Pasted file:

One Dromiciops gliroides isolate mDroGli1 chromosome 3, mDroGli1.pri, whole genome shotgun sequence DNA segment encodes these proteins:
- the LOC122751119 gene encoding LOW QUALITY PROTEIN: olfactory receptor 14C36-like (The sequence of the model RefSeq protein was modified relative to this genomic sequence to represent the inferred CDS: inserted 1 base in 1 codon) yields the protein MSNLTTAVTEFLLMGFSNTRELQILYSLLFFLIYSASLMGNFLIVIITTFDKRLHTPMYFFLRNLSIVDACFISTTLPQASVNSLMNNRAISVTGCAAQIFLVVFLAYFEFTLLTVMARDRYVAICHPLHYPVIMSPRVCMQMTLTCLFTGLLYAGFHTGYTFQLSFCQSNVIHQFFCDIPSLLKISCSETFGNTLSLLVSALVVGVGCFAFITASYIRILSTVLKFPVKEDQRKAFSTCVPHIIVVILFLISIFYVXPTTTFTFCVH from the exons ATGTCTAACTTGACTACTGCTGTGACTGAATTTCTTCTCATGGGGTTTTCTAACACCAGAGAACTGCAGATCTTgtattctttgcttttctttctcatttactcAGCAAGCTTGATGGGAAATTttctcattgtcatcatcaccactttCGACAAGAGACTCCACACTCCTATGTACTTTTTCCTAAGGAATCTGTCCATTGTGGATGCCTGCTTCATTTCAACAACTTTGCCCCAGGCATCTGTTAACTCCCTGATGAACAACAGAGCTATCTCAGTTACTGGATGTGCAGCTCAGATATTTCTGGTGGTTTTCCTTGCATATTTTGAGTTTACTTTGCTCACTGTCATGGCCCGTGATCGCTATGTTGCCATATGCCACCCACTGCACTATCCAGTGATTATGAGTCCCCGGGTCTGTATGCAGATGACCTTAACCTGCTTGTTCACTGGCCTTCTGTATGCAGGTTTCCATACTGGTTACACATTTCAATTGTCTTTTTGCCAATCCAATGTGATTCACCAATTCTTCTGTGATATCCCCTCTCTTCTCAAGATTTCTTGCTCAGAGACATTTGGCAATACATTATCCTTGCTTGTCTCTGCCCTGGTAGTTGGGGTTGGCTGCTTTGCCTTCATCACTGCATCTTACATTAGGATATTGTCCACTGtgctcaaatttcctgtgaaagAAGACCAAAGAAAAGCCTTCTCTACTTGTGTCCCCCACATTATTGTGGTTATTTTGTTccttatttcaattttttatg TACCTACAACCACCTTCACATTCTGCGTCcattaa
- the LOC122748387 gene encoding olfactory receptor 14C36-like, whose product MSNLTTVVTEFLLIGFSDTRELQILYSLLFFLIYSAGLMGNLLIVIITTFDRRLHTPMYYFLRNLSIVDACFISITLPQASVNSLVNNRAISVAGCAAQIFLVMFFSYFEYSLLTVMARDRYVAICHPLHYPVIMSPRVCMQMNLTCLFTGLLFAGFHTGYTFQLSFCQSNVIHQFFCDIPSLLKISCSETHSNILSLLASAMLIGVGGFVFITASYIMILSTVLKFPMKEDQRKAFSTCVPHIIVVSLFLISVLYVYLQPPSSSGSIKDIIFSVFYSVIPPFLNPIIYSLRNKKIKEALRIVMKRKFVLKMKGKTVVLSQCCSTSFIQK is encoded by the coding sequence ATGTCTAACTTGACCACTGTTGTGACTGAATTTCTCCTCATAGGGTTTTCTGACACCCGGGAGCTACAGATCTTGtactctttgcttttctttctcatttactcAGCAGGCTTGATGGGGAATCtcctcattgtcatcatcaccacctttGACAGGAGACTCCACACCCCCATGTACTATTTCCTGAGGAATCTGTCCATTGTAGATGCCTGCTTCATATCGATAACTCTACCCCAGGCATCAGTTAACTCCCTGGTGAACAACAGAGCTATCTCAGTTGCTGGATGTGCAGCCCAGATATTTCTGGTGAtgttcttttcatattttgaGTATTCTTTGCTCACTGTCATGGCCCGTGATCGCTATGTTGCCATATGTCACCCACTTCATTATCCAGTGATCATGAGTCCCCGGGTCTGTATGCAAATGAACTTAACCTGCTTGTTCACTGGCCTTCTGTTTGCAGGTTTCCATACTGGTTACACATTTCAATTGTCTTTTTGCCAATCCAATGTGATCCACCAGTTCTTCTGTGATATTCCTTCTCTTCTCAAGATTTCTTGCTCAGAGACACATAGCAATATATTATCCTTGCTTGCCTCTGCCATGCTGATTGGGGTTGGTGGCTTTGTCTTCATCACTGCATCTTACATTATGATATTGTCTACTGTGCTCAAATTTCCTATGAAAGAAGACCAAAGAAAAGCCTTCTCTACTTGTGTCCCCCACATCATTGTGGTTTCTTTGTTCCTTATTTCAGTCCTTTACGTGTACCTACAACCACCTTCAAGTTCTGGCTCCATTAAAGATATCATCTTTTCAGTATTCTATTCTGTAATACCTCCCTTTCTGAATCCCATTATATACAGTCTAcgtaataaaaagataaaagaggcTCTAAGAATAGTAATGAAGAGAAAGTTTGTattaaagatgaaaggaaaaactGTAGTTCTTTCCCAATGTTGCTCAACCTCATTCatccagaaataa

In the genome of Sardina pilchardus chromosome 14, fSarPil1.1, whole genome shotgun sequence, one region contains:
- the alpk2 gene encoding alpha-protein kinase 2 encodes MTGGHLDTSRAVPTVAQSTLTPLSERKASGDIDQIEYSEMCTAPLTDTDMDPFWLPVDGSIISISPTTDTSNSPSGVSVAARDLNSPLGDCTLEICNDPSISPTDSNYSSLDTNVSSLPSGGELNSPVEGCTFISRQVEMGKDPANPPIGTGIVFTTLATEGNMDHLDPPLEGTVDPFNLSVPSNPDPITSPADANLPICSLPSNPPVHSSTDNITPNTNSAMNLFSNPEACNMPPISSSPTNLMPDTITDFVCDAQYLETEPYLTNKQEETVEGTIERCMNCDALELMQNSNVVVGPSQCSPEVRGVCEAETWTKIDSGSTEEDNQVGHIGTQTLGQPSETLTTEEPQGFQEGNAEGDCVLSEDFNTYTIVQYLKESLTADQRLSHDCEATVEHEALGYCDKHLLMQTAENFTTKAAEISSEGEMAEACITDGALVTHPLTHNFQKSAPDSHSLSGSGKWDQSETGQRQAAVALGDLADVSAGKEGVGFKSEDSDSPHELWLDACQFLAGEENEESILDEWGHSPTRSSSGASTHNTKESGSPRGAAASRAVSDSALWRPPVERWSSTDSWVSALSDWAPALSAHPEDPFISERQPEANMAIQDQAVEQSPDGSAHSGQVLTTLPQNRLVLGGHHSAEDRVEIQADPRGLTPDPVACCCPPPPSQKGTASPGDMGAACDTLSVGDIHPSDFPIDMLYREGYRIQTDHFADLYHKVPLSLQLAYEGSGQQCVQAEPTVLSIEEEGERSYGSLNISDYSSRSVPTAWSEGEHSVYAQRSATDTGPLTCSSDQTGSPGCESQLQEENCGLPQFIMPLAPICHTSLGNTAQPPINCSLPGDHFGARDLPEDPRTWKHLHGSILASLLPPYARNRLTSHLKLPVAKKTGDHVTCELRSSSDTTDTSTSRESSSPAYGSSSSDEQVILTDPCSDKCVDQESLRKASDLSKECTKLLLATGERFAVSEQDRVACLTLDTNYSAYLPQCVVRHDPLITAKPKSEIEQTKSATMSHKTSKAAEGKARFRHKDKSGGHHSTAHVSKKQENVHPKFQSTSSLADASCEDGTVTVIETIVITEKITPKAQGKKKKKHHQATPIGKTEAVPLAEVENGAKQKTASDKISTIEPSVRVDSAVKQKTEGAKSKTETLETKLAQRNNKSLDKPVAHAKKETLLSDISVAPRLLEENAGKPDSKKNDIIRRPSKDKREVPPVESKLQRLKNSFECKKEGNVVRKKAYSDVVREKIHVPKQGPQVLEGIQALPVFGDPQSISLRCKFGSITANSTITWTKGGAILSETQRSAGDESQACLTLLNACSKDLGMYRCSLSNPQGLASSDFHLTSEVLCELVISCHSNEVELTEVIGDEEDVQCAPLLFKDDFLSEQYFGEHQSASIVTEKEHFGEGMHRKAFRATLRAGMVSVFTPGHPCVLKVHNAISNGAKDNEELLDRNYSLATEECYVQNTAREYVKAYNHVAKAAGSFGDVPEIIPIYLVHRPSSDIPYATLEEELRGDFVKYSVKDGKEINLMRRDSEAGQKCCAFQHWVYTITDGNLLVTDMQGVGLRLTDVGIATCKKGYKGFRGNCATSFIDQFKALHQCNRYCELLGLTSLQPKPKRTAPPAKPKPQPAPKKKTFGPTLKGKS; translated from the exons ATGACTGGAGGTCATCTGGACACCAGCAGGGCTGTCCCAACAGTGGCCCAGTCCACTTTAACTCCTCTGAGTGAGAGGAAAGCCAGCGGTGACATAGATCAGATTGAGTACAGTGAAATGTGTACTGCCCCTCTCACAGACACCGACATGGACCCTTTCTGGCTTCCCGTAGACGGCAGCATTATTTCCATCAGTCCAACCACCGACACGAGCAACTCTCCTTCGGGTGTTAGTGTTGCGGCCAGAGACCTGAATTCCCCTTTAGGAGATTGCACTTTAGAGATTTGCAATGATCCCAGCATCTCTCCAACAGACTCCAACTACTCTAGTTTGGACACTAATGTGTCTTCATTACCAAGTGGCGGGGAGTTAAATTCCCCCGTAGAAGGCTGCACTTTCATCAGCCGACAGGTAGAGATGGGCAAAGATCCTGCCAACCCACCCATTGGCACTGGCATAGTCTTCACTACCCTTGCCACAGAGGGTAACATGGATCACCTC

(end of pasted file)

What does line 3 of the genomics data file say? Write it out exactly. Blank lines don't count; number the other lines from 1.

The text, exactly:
- the LOC122748387 gene encoding olfactory receptor 14C36-like, whose product MSNLTTVVTEFLLIGFSDTRELQILYSLLFFLIYSAGLMGNLLIVIITTFDRRLHTPMYYFLRNLSIVDACFISITLPQASVNSLVNNRAISVAGCAAQIFLVMFFSYFEYSLLTVMARDRYVAICHPLHYPVIMSPRVCMQMNLTCLFTGLLFAGFHTGYTFQLSFCQSNVIHQFFCDIPSLLKISCSETHSNILSLLASAMLIGVGGFVFITASYIMILSTVLKFPMKEDQRKAFSTCVPHIIVVSLFLISVLYVYLQPPSSSGSIKDIIFSVFYSVIPPFLNPIIYSLRNKKIKEALRIVMKRKFVLKMKGKTVVLSQCCSTSFIQK is encoded by the coding sequence ATGTCTAACTTGACCACTGTTGTGACTGAATTTCTCCTCATAGGGTTTTCTGACACCCGGGAGCTACAGATCTTGtactctttgcttttctttctcatttactcAGCAGGCTTGATGGGGAATCtcctcattgtcatcatcaccacctttGACAGGAGACTCCACACCCCCATGTACTATTTCCTGAGGAATCTGTCCATTGTAGATGCCTGCTTCATATCGATAACTCTACCCCAGGCATCAGTTAACTCCCTGGTGAACAACAGAGCTATCTCAGTTGCTGGATGTGCAGCCCAGATATTTCTGGTGAtgttcttttcatattttgaGTATTCTTTGCTCACTGTCATGGCCCGTGATCGCTATGTTGCCATATGTCACCCACTTCATTATCCAGTGATCATGAGTCCCCGGGTCTGTATGCAAATGAACTTAACCTGCTTGTTCACTGGCCTTCTGTTTGCAGGTTTCCATACTGGTTACACATTTCAATTGTCTTTTTGCCAATCCAATGTGATCCACCAGTTCTTCTGTGATATTCCTTCTCTTCTCAAGATTTCTTGCTCAGAGACACATAGCAATATATTATCCTTGCTTGCCTCTGCCATGCTGATTGGGGTTGGTGGCTTTGTCTTCATCACTGCATCTTACATTATGATATTGTCTACTGTGCTCAAATTTCCTATGAAAGAAGACCAAAGAAAAGCCTTCTCTACTTGTGTCCCCCACATCATTGTGGTTTCTTTGTTCCTTATTTCAGTCCTTTACGTGTACCTACAACCACCTTCAAGTTCTGGCTCCATTAAAGATATCATCTTTTCAGTATTCTATTCTGTAATACCTCCCTTTCTGAATCCCATTATATACAGTCTAcgtaataaaaagataaaagaggcTCTAAGAATAGTAATGAAGAGAAAGTTTGTattaaagatgaaaggaaaaactGTAGTTCTTTCCCAATGTTGCTCAACCTCATTCatccagaaataa